"Engaged students" learn the skills they need to succeed in life -- the ability to think flexibly and address problems hands-on -- not just being able to memorize facts and follow orders. Instead, Eastern students learn to communicate, think critically, and solve problems as they explore the world through study abroad, internships, community service projects and undergraduate research.
"Great teaching" occurs in an atmosphere where feedback and encouragement are the norm. Faculty interaction is crucial to learning. "Colleges of distinction" encourage an atmosphere of exciting thought and action, led by professors who care about helping students learn to think for themselves. Academic innovation goes hand-in-hand with personalized learning.
"Vibrant communities" are campus communities that offer activities and events that help students learn even after the books are closed, creating social opportunities for students to develop friendships, and providing students a wide range of intellectually, thought-provoking speakers, seminars, unique films and artistic events.
"Successful outcomes" describes schools that produce students who can think, write, speak and reason, get a job, and most importantly, are also good citizens who can work together with diverse groups of people.
Colleges of Distinction are considered "hidden gems" of higher education, according to the panel of academicians, guidance counselors and parents that made the selection, officials said.
The guidebook describes a College of Distinction as being:
• nationally recognized by education professionals and honored for the excellence of its programs;
• strongly focused on teaching undergraduates, where students are taught by real professors, not by graduate students or teaching assistants, in vibrant classrooms where the faculty keep their students challenged and interested;
• home to a wide variety of innovative learning experiences, from study abroad and scientific research to service learning and internships;
• an active campus with many opportunities for personal development. Whatever their passion, students find plenty of encouragement to help them pursue it; and
• highly valued by graduate schools and employers for its outstanding preparation.
The Public Colleges of Distinction are currently featured on the newly redesigned Colleges of Distinction website and will be featured in the Public Colleges of Distinction eGuidebook available this fall.
Written by Christopher J. Herman
Willimantic, Conn. - For the fifth year in a row, Eastern Connecticut State University has been named as one of the best colleges in the nation to work for, according to a new survey by The Chronicle of Higher Education. The results, released yesterday in The Chronicle's sixth annual report on The Academic Workplace, are based on a survey of more than 45,000 employees at 300 colleges and universities.
In all, only 97 institutions achieved "Great College to Work For" recognition for specific best practices and policies. Eastern won honors in three categories this year: "Collaborative Governance;" "Compensation and Benefits;" "Facilities, Workspaces and Security."
Eastern was one of only three Connecticut institutions to make the list and the only public university among the three; Quinnipiac University and Middlesex Community College were the other two.
"We are honored to be included in 'Great Colleges to Work For'," said Eastern President Elsa Núñez. "Receiving this national recognition once again from the Chronicle of Higher Education is very gratifying, especially given our high ranking in three important areas of campus operations. The spirit of collaboration that exists on our campus is a strength that helps us better serve our students and the state of Connecticut."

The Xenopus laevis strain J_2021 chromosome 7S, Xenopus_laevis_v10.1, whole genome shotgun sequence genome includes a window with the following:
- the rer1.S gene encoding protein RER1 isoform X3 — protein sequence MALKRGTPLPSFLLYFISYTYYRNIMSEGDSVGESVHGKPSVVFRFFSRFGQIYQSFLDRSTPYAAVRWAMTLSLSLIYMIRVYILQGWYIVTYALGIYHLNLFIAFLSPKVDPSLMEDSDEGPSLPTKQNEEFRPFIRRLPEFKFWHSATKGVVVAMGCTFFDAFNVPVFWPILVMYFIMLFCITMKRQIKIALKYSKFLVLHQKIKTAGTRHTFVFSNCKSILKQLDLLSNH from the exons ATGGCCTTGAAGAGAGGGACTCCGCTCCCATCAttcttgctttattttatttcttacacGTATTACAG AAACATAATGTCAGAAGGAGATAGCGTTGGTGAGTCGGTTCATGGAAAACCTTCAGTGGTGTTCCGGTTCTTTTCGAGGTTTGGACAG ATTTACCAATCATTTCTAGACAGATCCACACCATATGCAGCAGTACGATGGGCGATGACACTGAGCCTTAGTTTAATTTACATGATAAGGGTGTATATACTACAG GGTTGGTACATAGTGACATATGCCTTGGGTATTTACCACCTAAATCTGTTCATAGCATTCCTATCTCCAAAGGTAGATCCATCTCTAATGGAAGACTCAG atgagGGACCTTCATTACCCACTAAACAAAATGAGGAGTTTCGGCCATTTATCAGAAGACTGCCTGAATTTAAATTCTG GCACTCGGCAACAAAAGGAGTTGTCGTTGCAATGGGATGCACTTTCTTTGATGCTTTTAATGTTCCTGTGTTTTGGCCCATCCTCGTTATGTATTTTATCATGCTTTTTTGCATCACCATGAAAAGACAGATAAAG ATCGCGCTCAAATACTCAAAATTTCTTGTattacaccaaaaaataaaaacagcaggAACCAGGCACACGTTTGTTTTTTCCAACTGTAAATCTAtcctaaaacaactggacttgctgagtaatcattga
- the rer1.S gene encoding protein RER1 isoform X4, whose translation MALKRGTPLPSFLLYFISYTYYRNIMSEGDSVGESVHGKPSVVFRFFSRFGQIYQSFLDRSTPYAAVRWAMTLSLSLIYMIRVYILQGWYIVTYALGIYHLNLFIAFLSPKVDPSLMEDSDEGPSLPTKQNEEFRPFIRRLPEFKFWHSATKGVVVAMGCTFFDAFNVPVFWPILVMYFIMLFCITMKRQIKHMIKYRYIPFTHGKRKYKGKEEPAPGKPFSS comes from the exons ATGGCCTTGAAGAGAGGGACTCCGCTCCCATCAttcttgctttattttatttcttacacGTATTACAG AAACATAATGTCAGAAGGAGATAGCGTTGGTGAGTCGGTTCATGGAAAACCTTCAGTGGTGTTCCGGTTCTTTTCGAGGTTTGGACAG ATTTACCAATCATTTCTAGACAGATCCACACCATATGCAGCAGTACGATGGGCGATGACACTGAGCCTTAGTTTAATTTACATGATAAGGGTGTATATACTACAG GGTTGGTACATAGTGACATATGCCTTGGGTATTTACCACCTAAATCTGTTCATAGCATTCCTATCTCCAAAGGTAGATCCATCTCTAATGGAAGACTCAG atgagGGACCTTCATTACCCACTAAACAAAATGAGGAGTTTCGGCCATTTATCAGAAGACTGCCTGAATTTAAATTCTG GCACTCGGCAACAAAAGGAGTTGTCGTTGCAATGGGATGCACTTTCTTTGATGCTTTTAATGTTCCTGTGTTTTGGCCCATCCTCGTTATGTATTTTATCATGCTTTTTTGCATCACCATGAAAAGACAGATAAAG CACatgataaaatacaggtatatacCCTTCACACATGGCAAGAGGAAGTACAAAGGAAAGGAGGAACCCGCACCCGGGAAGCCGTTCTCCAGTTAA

The Chronicle is one of the nation's most important sources of news about colleges and universities. The survey results are based on a two-part assessment process: an institutional audit that captured demographics and workplace policies from each institution, and a survey administered to faculty, administrators and professional support staff. The primary factor in deciding whether an institution receives recognition is employee feedback.
To administer the survey and analyze the results, The Chronicle worked with ModernThinkLLC, a strategic human capital consulting firm that has conducted numerous "Best Places to Work" programs, surveying hundreds of thousands of employees nationwide. Great Colleges to Work For is one of the largest and most respected workplace-recognition programs in the country.
For more information and to view all the results of the survey, visit The Chronicle's web site at Meet 2013's Great Colleges to Work For.
Written by Dwight Bachman
Willimantic, Conn. -- Police officers from Derby, Milford, Norwich, University of Vermont and the Connecticut State Police have converged on the campus of Eastern Connecticut State University to learn how to effectively ride a bike while on patrol. Eastern police officers Jim Salvatore and Jene Comstock are also participating in the class.
Lt. Thomas Madera, operations commander for Eastern's Police Department, is the lead instructor for the class. Police officers will be taught how to maneuver through tight spaces; climb curbs and stairs; how to ride in traffic; learn proper use of gears; and effectively use their brakes. They will also learn defensive tactics and how to balance at slow speeds.
"Riding a bicycle may seem easy," said Madera. "After all, most everyone has ridden a bike before. And we've all fallen off many times. Police officers whose primary duty is to ensure public safety have a heightened sense of duty and responsibility to hone the skill of bike riding, as they often find themselves in crisis situations. The bike also enables officers to more easily engage in community policing -- interacting more closely with individuals; gaining their trust; and letting them know we are their friends and caretakers, there to ensure public comfort and safety as much as possible."
The bike class runs this week from May 20-24. Classes will also be taught to officers from other police departments on June 10-14 and July 15-19. For more information about the bicycle classes, contact Madera at firstname.lastname@example.org or (860)-465-5310 or (860) 465-0007.